CA&E 309 at Wheaton on a May 19, 1957 CERA fantrip. About two years later the fledgling Illinois Electric Railway Museum referred to this car as the “jewel of the fleet,” when raising money for its purchase. We reproduced that flyer in our post Railfan Ephemera (August 26, 2015).
We’ve been on a bit of a Chicago, Aurora & Elgin kick lately, so here are some more great photos of that fabled interurban. Several of these were taken on Central Electric Railfans’ Association fantrips. There were many such trips in the sunset days of the “Sunset Lines.”
We also have some photos of city streetcars in Elgin in the early 20th century. As you can see from the photos, some of these were lightly built lines that I am sure did not offer up the riding quality generally associated with the CA&E.
We also tracked down a photo of a Commonwealth Edison electric loco in service, to satisfy a request made some time ago by one of our readers.
PS- We have the unique and rare opportunity to buy nearly a dozen 7″ reels of 8mm railfan films shot between 1954 and 1971 at a very reasonable cost. These include Chicago rapid transit, streetcars in New Orleans, Toronto, Pittsburgh, Newark and Philadelphia, the Red Arrow lines (including the Ardmore branch), and several CERA fantrips. This opens up the possibility that at some future date, we may be able to offer DVDs of these films. But a lot of work and expense has to go into making that a reality. Your generous contributions towards that goal are greatly appreciated.
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In our post Trolley Dodger Mailbag, 10-18-2015, Mike Murray asked for pictures of the Commonwealth Edison third rail operation on Chicago’s north side (not far from the former location of Hot Doug’s). Well, we finally found one. Here is electric loco S-4 at California and Addison on January 9, 1949. According to Don’s Rail Photos, “4 was built in November 1911 by Alco, #50284, and General Electric, #3514. It was donated to Illinois (Electric) Railway Museum in 1962.”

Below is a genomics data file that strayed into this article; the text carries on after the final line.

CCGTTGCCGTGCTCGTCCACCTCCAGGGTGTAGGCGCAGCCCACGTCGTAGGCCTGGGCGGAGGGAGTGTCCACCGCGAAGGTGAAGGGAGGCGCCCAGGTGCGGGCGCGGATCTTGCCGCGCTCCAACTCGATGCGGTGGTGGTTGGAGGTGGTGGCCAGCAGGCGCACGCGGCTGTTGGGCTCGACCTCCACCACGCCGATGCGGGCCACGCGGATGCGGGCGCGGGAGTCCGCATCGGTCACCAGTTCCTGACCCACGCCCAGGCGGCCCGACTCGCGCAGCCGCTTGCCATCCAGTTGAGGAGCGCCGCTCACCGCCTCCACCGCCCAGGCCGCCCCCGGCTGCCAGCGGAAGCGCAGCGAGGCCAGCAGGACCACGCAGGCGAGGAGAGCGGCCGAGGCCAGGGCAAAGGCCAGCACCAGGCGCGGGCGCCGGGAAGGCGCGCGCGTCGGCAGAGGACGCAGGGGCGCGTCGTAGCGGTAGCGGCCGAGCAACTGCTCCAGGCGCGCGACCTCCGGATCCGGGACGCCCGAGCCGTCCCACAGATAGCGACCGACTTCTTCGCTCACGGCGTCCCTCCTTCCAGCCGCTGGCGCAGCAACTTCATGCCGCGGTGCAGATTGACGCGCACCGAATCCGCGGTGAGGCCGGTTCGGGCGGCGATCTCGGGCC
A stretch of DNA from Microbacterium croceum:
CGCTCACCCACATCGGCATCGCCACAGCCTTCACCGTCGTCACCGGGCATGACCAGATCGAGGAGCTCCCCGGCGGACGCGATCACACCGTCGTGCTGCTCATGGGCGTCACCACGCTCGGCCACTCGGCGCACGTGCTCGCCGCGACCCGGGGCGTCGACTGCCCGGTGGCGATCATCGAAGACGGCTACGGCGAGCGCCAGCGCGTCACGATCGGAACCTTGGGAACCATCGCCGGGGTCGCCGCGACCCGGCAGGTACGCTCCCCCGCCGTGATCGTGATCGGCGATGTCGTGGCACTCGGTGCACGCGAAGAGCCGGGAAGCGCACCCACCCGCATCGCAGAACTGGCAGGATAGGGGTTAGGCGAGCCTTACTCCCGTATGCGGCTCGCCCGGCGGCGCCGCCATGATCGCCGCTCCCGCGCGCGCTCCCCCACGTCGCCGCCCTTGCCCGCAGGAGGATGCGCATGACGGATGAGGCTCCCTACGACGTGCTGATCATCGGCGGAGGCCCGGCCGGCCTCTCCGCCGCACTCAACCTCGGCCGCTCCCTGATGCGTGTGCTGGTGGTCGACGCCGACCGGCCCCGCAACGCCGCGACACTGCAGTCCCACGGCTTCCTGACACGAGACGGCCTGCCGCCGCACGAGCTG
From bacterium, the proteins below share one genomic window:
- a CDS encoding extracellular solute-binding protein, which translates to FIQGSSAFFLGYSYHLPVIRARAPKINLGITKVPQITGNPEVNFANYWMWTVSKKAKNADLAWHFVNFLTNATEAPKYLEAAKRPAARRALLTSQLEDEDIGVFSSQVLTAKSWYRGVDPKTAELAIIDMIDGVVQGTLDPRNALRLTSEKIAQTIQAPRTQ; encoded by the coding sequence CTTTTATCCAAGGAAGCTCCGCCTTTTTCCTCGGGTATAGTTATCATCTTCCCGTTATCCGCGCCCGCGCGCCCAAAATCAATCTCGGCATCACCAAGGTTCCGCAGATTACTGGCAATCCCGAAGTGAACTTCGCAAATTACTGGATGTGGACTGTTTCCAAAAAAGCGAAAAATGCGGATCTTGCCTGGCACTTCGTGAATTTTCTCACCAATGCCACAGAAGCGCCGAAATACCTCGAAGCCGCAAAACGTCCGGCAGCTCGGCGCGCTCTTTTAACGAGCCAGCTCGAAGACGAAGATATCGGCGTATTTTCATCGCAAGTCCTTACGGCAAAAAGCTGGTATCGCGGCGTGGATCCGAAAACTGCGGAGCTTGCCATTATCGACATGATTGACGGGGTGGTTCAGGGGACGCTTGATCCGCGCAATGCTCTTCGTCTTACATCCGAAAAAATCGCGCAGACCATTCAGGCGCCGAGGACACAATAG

“CTA elevated train on loop over Aurora-Elgin track (Garfield Park line, Des Plaines Ave.), August 1955.” (Roy Bruce Photo)
CA&E 454 and 701 at Lakewood on a May 19, 1957 CERA fantrip. This is the same train shown in another picture at Elgin. (Roy Bruce Photo)
CA&E Pullman 405. But is this Aurora or Batavia?
This would appear to be a lineup of rapid transit cars in storage at Roosevelt Road on the Westchester branch, which was owned by CA&E. It was intended to be part of a bypass route that would have gone through what we know today as Oakbrook. Service on this branch ended in December 1951. The only car number I can make out in this photo is 2889. (Dick Rumbolz Photo)
CA&E 421 and 423 street running in Aurora. Since the street running was eliminated in 1939, this photo cannot be later than that date.
A two-car CA&E train, headed up by 434, “at speed.” Not sure of the exact location. (H. L. Younger Photo)
CA&E 314 and CTA 2833 at Laramie on March 12, 1953. I’m not sure whether the 314 is on a storage track. The photographer notes, “this section to be abandoned by CA&E.” The interurban cut back service to Forest Park that September 20th. I believe we are looking east. (Roy Bruce Photo)
CA&E freight locos 2001 and 2002 at Wheaton on March 14, 1957.